Dedicated searches for prompt 4τ and 2τ2μ final states of the Higgs have been performed at LEP [6,7] and at the Tevatron [8], respectively, but no significant constraints have yet been established for mh = 125 GeV. No dedicated search has yet been performed at the LHC. We briefly discuss the Tevatron search, and also some non-dedicated searches at the LHC that may have sensitivity to our signal, or can serve as starting points for new dedicated searches. We then recast a subset of the non-dedicated searches to derive new, nontrivial limits.
Tevatron 2τ2μ: With 4 fb−1, D0 searched for 2τ2μ (and 4μ) in ggF events [8], based on the strategy presented in [3]. Assuming unit branching fractions for a 125 GeV Higgs, the limit is approximately a factor of 4 above the SM production cross section at the low range of ma, and steadily weakens for larger ma.
LHC multilepton analyses:1:
  1. CMS PAS SUS-12-026: 3- and 4-leptons in many exclusive bins, 9.2 fb−1 at 8 TeV [12].
  2. CMS PAS SUS-13-010: 4-leptons with at least one OSSF pair, 19.5 fb−1 at 8 TeV [13].
  3. ATLAS 1210.4538: Same-sign dileptons, 4.7 fb−1 at 7 TeV [14].
Figure 1: Estimated exclusion of Br(h2a4τ) from LHC multilepton and same-sign dilepton searches: (1) CMS 3-lepton from [12] in red, (2) CMS 4-lepton from [13] in blue, (3) ATLAS same-sign dilepton from [14] in green. The black line shows a combination of the multilepton searches (1) and (2). (The combination of all channels, including (3), is less constraining by several percent.)
Figure 1 shows the limits that we obtain from the individual analyses, as well as from a combination of the CMS analyses. It can be seen that Br(h2a4τ) can be excluded at the 20-40% level provided ma >~15 GeV, and that these limits are dominated by the CMS 3-lepton bins. Below 15 GeV, standard quarkonium vetoes begin to make all of the searches very inefficient. Below about 10 GeV, isolation cuts also begin to have a major impact, though less significantly for analysis (2). We conclude that tight limits can already be placed with existing data, provided that a is massive enough and has small couplings to quarks so that a→ 2b does not compete. However, this leaves fully open the interesting NMSSM-motivated region with ma <~mΥ. See the text in arXiv:1312.4992 for details of these estimations.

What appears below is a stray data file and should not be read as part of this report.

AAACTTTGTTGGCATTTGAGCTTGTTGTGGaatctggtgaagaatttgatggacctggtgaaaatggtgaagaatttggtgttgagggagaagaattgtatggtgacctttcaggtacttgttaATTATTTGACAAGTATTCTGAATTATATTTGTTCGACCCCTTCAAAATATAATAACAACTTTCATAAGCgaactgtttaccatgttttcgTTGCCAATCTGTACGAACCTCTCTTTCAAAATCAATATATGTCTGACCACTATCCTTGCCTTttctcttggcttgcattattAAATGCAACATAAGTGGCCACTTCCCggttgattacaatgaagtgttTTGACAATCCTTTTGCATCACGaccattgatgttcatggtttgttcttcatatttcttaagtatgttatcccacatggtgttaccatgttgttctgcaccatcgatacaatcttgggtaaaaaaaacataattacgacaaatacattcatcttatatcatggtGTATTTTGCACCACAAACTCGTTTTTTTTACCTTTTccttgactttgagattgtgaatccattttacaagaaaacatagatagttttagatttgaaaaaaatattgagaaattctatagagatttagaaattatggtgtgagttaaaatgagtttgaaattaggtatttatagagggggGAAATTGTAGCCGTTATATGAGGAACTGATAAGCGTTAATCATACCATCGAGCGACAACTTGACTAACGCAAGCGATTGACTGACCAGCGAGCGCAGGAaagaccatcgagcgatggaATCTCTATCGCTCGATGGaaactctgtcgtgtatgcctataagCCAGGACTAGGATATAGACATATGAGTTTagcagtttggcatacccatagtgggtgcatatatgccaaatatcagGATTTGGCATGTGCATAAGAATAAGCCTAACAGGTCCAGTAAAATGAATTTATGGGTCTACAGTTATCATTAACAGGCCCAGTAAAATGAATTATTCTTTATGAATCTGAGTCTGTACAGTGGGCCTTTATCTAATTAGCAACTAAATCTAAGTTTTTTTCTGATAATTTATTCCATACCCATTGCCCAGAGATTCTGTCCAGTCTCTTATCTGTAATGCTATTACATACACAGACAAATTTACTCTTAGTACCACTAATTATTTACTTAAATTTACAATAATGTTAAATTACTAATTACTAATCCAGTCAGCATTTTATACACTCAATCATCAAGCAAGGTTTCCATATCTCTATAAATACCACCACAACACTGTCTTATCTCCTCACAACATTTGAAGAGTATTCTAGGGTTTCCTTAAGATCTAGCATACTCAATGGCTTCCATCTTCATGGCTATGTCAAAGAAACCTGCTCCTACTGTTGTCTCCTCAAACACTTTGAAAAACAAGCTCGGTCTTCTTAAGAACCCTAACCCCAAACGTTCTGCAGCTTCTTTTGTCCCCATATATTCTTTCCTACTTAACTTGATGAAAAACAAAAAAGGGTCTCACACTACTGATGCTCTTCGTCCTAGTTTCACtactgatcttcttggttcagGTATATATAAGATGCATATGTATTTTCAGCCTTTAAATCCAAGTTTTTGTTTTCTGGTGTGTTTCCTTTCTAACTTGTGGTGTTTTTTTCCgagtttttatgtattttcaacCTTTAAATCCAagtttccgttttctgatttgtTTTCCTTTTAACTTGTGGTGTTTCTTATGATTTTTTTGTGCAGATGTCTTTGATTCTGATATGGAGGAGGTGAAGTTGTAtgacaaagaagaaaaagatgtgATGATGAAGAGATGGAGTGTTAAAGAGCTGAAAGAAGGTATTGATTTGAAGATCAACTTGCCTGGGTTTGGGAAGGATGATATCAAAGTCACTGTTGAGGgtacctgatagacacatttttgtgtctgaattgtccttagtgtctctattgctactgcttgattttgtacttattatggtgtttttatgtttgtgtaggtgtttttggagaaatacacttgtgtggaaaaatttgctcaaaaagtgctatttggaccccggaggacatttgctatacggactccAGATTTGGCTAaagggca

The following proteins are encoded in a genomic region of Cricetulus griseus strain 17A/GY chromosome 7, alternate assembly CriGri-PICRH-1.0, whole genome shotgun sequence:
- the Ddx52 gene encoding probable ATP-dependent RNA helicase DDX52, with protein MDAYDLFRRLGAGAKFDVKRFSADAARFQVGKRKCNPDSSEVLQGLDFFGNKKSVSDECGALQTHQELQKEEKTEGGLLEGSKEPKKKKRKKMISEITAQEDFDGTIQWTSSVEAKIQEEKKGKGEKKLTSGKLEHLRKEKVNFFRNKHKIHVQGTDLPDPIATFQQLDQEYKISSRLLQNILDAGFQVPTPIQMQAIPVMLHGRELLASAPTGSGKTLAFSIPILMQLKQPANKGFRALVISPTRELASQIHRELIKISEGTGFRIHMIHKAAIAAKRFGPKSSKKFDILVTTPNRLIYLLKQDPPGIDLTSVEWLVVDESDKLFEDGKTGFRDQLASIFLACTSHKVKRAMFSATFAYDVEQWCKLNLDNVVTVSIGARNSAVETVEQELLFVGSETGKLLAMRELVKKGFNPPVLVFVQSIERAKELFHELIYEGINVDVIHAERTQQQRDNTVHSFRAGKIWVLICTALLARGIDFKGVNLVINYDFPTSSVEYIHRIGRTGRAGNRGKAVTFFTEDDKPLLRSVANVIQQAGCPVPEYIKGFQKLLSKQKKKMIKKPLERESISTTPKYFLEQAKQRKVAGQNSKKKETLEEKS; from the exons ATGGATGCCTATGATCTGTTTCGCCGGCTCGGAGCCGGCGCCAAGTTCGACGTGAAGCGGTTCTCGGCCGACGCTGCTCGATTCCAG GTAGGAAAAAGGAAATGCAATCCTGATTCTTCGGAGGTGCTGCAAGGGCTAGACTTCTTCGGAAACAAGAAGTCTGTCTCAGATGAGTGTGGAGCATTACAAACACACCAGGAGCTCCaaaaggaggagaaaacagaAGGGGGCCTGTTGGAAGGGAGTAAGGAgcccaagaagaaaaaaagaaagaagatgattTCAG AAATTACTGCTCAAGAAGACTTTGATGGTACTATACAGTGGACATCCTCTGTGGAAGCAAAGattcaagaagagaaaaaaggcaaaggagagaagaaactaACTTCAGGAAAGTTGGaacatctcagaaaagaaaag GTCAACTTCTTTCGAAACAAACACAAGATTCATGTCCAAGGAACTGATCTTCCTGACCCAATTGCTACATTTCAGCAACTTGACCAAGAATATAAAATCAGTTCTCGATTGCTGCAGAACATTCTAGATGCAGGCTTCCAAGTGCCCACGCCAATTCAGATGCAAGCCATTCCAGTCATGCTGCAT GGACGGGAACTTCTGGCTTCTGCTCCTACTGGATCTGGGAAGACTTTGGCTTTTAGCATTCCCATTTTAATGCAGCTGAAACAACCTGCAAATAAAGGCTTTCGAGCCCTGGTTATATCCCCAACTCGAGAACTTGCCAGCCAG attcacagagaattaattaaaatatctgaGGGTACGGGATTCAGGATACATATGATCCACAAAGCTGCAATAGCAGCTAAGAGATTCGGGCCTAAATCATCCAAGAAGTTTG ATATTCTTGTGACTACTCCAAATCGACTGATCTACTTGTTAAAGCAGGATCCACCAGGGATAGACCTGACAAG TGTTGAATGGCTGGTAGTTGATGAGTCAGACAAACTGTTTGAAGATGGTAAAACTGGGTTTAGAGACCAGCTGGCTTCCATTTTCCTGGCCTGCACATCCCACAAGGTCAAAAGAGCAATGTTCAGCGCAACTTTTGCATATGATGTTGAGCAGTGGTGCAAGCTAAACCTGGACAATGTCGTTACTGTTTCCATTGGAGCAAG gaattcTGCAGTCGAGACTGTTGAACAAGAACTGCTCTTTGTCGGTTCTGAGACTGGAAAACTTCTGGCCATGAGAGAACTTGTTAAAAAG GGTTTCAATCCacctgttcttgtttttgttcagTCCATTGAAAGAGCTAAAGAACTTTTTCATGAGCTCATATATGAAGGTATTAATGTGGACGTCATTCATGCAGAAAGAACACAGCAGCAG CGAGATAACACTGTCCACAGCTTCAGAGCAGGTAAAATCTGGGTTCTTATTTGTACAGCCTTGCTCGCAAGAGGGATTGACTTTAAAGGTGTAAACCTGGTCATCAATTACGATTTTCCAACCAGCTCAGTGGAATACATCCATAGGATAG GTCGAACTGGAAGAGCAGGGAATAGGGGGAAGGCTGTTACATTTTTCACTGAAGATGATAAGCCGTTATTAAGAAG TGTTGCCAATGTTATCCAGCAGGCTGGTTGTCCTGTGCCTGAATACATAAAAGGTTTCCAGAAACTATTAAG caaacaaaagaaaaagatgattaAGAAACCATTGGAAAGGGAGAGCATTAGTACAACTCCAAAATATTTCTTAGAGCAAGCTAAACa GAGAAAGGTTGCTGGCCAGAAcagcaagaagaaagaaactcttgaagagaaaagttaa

Proposals for New Searches at the LHC

Looking ahead to possible future searches, we can concretely suggest a novel strategy: exploit the 2τ2μ final-state within 3- and 4-lepton events.2 This would supplement the more inclusive 2τ2μ search proposed in [3] and implemented in [8], representing an analysis channel with extra-low backgrounds. Given the shrinking range of viable Br, and the relatively high rate for the 2τ side of the event to produce a lepton, this type of search should offer good long-term prospects.
Figure 2: Median estimates of expected indirect exclusions on Br(h2a4τ) using the subdominant 2τ2μ channel. The results are based on a simulated μ+μ resonance search in ≥ 3l events, assuming the 2012 data set. Since we cannot reliably predict the background under the resonance peak, we show expected exclusions for B = 0, 5, 10 and 20 events respectively. We neglect systematic uncertainties. (The lowest displayed mass is 4.0 GeV.)
We show in Figure 2 the limits assuming a sequence of possible background levels with m+μ) within ±1% of ma, and neglecting systematics. Taking as reference Br(h2a4τ) = 10%, the signal rates inside the peak vary from 8 events for ma = 4 GeV, to 25 events for ma = 60 GeV. Depending on the background assumption and on ma, the excluded Br varies from percent-scale to just above 10%. This strong level of exclusion applies even down to ma ≅ 2mτ.3 We imagine that these results will only improve as data from the next run of the LHC becomes available, provided that the multilepton triggers can be maintained at pT thresholds comparable to their 2012 values. See the text in arXiv:1312.4992 for details of these estimations.


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1We do not consider the related but superceded analyses [9,10]. We also do not consider [11], which is very closely related to (1) and uses the same data set, but divides the analysis bins by ST instead of by E/T. This division tends to give lower S/B in the 3-lepton bins.
2A similar strategy was also discussed for associated production of a with a heavy Higgs (via qqZ*Ha) in the lepton-specific 2HDM [15]. That study was aimed at ma,mH \mathrel\rlap ∼  > 100 GeV.
3Note that while isolation of a single lepton from the a→τ+τ side of the event becomes progressively more difficult for low-mass points, Br(a→μ+μ) is also increasing. At 4 GeV, the rate has doubled. This effect would be even more pronounced for CP-even scalars.